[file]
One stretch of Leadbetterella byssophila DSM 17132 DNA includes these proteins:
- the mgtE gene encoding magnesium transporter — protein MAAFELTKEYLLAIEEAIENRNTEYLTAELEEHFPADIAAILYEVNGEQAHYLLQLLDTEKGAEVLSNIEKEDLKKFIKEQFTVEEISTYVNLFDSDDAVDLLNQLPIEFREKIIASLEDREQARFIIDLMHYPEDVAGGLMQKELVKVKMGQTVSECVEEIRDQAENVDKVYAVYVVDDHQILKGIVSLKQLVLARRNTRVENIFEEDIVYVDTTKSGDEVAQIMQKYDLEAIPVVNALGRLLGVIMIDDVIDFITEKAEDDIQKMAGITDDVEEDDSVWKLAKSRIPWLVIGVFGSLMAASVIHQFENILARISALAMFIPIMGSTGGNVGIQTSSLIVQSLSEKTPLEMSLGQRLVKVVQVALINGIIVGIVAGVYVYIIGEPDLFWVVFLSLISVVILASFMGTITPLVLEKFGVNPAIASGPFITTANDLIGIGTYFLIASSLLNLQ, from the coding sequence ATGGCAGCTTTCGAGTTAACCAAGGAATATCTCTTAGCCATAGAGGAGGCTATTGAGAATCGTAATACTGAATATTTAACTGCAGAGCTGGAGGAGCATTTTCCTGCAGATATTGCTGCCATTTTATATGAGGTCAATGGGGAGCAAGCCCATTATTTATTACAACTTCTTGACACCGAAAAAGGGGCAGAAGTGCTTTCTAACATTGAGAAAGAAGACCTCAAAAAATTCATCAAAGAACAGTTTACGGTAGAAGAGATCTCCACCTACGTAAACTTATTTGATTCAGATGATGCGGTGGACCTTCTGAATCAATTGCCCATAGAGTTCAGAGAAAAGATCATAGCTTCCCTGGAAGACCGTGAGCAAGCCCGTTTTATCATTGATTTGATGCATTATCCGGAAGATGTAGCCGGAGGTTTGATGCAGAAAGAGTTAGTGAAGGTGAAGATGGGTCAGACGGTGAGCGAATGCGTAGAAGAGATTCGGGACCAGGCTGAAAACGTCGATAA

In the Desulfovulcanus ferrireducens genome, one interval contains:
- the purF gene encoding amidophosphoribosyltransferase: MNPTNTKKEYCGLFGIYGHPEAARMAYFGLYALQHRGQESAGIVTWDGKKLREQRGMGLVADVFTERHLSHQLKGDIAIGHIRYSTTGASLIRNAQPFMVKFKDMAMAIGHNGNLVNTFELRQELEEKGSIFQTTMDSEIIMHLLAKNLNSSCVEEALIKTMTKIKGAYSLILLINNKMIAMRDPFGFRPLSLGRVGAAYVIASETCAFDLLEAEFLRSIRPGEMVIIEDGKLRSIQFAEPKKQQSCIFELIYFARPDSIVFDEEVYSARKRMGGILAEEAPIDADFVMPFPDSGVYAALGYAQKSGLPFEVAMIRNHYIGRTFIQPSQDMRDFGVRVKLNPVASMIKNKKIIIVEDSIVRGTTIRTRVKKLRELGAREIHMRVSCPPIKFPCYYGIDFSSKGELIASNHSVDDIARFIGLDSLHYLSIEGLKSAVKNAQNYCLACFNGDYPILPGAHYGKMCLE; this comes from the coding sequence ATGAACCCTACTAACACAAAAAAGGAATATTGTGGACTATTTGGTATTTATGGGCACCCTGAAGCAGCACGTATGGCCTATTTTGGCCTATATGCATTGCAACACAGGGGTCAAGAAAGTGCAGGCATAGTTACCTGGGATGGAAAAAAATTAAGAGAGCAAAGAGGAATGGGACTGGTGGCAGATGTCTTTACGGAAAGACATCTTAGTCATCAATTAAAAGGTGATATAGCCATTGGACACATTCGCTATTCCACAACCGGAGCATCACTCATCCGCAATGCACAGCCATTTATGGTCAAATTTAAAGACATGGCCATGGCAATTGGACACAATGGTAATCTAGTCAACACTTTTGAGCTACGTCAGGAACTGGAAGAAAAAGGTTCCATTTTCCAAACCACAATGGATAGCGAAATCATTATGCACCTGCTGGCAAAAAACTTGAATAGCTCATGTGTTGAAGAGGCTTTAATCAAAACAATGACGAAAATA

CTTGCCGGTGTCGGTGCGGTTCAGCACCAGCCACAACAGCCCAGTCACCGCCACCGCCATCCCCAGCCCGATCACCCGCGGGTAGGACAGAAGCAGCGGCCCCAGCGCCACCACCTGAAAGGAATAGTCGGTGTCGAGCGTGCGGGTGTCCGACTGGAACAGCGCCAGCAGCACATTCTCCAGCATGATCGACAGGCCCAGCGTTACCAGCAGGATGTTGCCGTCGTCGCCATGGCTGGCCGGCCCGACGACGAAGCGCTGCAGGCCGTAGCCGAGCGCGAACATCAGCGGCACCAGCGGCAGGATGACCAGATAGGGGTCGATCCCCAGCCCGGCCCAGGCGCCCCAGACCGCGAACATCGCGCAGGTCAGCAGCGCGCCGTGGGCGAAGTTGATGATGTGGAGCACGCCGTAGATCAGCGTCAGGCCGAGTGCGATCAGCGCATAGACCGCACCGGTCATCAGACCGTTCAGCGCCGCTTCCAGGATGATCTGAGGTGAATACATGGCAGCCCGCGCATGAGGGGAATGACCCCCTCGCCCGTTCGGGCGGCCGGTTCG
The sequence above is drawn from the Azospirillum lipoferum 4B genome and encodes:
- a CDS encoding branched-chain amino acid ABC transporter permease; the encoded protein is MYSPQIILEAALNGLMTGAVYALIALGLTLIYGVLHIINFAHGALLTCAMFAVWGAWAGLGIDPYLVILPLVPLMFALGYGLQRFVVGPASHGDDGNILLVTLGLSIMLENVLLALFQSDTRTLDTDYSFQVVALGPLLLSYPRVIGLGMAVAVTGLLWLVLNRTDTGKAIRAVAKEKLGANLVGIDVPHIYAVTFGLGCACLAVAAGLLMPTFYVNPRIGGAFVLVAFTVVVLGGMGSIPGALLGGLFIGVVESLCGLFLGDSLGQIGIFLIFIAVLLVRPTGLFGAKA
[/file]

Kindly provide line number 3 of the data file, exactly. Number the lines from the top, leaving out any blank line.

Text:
In the Desulfovulcanus ferrireducens genome, one interval contains: